- Ownership is not a must but a privilege; a personal choice or an accident (if by inheritance),
- A car is not the only modern means of transport. Other means of local and intercity transport should be available,
- Working from home is not only a lifestyle but a way of increasing productivity,
- Long term personal storage should be reduced or abolished as accumulation should be avoided,
- We should redefine distances between neighbouring buildings/dwellings (socially and architecturally) to create more, light, ventilation and a flexible social interaction,
- The rehabilitation of the main street and the market place organised per cluster of habitats to a relative scale,
- Commercial rent management or cooperation between landlords and tenants, in a form of partnership based on turnover should be a systematic pact,
- Providing high speed internet and drone delivery facilities should replace the big budgeted new public transport projects (upgrading public transport can still happen yet without additional use of land),
- The reuse of existing buildings should be prioritised and new construction minimised,
- The creation of self-sufficient (autarkic) neighbourhoods, with inter-connection between them for commercial and creative exchange as a way of decentralising the city). In a way ‘cellular-ising ‘neighbourhoods is much better than creating a megapolis and expanding the city as we do today. The exchange between local autarkies will create better local expansion, appreciations, exchange and resilience with an easier access to social services.

The control, management and implementation of all the above can be done through local and national tax incentivised policies.


- Natural ventilation of the house using less machinery,
- Energy efficiency and a connection to the elements and location by working with orientation, topography, wind, shade and the seasons,
- Working with nature, harnessing energy and managing waste,
- Creating more pedestrianized cities and self-sufficient neighbourhoods with most services and commerce accessible by foot to deliver a human scale city-village and connected independent neighbourhoods,
- Respect and encourage individual and diverse living rhythms in a neighbourhood/city,
- Create autonomy and independence of local supplies of energy and services, production of goods, manufacturing and agriculture,
- Decentralise energy production and distribution for more independence and resilience,
- A home office/workshop should systematically be included in the habitat,
- Access to external personal space should be compulsory,
- New mobility storage should slowly replace the garage or car park,
- Creating a small naturally ventilated and cooled storage mainly for food and essentials,
- Repurposing and renovation should be encouraged and prioritised.
- Implementing changes to our existing cities’ morphology and habits should be encouraged by:
o Lowering the density of existing cities, creating wider pavement and transforming more streets into pedestrian only spaces,
o More sanitisation; like public hand washing facilities (touch-less) and bio-sensors in sewers to detect and map contamination outbreaks in cities,
o Creating more parks and green spaces,
o Establishing new planning laws to reduce office blocks and apartment blocks density by half of the current ratios, and communal spaces should be redesigned for better circulation and ventilation with permanent air renewal systems in corridors/hallways.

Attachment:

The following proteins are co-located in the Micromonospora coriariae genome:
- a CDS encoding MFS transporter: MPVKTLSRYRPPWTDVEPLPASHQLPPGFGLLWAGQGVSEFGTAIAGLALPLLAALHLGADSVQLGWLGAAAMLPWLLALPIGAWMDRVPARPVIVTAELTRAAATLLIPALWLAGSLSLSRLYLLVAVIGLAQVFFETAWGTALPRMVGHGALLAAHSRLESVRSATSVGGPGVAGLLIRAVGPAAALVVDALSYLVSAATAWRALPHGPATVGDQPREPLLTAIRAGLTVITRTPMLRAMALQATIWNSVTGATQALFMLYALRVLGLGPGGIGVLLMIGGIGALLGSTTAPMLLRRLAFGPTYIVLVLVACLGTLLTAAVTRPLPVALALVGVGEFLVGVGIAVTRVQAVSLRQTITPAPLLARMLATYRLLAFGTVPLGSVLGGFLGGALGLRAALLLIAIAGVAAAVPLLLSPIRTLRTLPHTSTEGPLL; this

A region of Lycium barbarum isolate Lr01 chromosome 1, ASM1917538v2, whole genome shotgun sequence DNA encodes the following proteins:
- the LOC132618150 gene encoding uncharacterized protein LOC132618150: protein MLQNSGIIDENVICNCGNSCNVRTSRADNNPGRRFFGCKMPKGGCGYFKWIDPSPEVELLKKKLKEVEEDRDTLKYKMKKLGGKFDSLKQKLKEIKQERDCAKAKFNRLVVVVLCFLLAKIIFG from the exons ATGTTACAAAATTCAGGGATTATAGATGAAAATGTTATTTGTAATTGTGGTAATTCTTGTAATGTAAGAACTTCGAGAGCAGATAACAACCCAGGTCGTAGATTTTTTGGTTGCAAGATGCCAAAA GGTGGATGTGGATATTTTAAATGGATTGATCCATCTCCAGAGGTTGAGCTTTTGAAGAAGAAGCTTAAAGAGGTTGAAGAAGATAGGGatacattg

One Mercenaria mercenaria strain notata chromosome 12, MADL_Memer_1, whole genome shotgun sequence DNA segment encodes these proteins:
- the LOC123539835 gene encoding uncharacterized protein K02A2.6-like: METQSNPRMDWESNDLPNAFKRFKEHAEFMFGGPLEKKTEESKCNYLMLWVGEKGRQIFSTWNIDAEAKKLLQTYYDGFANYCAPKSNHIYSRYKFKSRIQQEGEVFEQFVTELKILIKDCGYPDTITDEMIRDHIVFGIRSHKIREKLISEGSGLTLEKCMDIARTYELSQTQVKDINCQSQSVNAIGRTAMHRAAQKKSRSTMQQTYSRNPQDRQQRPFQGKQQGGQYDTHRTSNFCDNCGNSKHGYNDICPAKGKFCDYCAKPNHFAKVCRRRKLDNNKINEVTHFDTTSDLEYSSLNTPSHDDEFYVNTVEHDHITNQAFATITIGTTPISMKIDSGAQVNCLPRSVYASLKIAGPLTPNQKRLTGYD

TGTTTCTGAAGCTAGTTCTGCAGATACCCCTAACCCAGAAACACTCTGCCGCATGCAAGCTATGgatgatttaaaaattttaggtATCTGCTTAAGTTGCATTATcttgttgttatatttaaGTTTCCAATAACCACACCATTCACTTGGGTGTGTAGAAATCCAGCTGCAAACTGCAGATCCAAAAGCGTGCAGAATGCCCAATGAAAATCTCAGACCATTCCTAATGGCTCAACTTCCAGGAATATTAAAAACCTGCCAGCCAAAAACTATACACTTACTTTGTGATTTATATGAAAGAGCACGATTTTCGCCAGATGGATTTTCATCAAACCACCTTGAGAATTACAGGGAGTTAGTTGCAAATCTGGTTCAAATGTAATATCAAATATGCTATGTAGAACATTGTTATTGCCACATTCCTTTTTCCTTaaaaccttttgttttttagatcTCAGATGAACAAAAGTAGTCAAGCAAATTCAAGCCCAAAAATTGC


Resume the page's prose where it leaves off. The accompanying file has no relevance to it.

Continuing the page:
o Refitting or creating in all offices and dwellings better ventilation and extraction systems ideally using less mechanisation and more natural processes.

This is the start of a new way of living, a quiet revolution, a quiet architecture, with the reversal of the rural exodus started two centuries ago. This is a new dawn in architecture, the garden not the city, the country and the proximity to one another, not crowding public spaces and transport with anonymity. The local will be immensely respected by the global.

Rabih Hage
Founder of Rabih Hage Studio

A New Architecture
A New Architecture







September 2020 (2)
August 2020 (1)
July 2020 (1)
June 2020 (1)
May 2020 (2)
February 2020 (1)
October 2019 (1)
September 2019 (2)
July 2019 (1)
June 2019 (1)
May 2019 (1)
April 2019 (2)
March 2019 (4)
December 2018 (2)
November 2018 (4)
October 2018 (4)
September 2018 (8)
August 2018 (7)
July 2018 (11)
June 2018 (11)
May 2018 (13)
April 2018 (11)
March 2018 (12)
February 2018 (13)
January 2018 (18)
December 2017 (8)
November 2017 (15)
October 2017 (17)
September 2017 (14)
August 2017 (18)
July 2017 (10)
June 2017 (12)
May 2017 (12)
April 2017 (15)
March 2017 (15)
February 2017 (22)
January 2017 (13)
December 2016 (9)
November 2016 (14)
October 2016 (11)
September 2016 (19)
August 2016 (13)
July 2016 (11)
June 2016 (16)
May 2016 (19)
April 2016 (17)
March 2016 (9)
February 2016 (15)
January 2016 (14)
December 2015 (7)
November 2015 (15)
October 2015 (12)
September 2015 (5)
August 2015 (12)
July 2015 (16)
June 2015 (9)
May 2015 (15)
April 2015 (11)
March 2015 (16)
February 2015 (14)
January 2015 (14)
December 2014 (13)
November 2014 (15)
October 2014 (18)
September 2014 (14)
August 2014 (10)
July 2014 (14)
June 2014 (13)
May 2014 (22)
April 2014 (12)
March 2014 (12)
February 2014 (16)
January 2014 (19)
December 2013 (8)
November 2013 (33)
October 2013 (17)
September 2013 (20)
August 2013 (15)
July 2013 (6)
June 2013 (14)
May 2013 (17)
April 2013 (17)
March 2013 (16)
February 2013 (14)
January 2013 (16)
December 2012 (8)
November 2012 (20)
October 2012 (22)
September 2012 (17)
August 2012 (17)
July 2012 (22)
June 2012 (13)
May 2012 (20)
April 2012 (16)
March 2012 (28)
February 2012 (15)
January 2012 (17)
December 2011 (17)
November 2011 (24)
October 2011 (14)
September 2011 (21)
August 2011 (20)
July 2011 (21)
June 2011 (22)
May 2011 (18)
April 2011 (22)
March 2011 (18)
February 2011 (20)
January 2011 (37)
December 2010 (40)
November 2010 (41)
October 2010 (31)
September 2010 (45)
August 2010 (22)
July 2010 (24)
June 2010 (51)
May 2010 (69)
April 2010 (42)
March 2010 (60)
February 2010 (39)
January 2010 (39)
December 2009 (52)
November 2009 (38)
October 2009 (64)
September 2009 (66)
August 2009 (46)
July 2009 (54)
June 2009 (55)
May 2009 (60)
April 2009 (53)
March 2009 (64)
February 2009 (52)
January 2009 (58)
December 2008 (51)
November 2008 (43)
October 2008 (72)
September 2008 (86)
August 2008 (46)
July 2008 (74)
June 2008 (67)
May 2008 (63)
April 2008 (25)
March 2008 (21)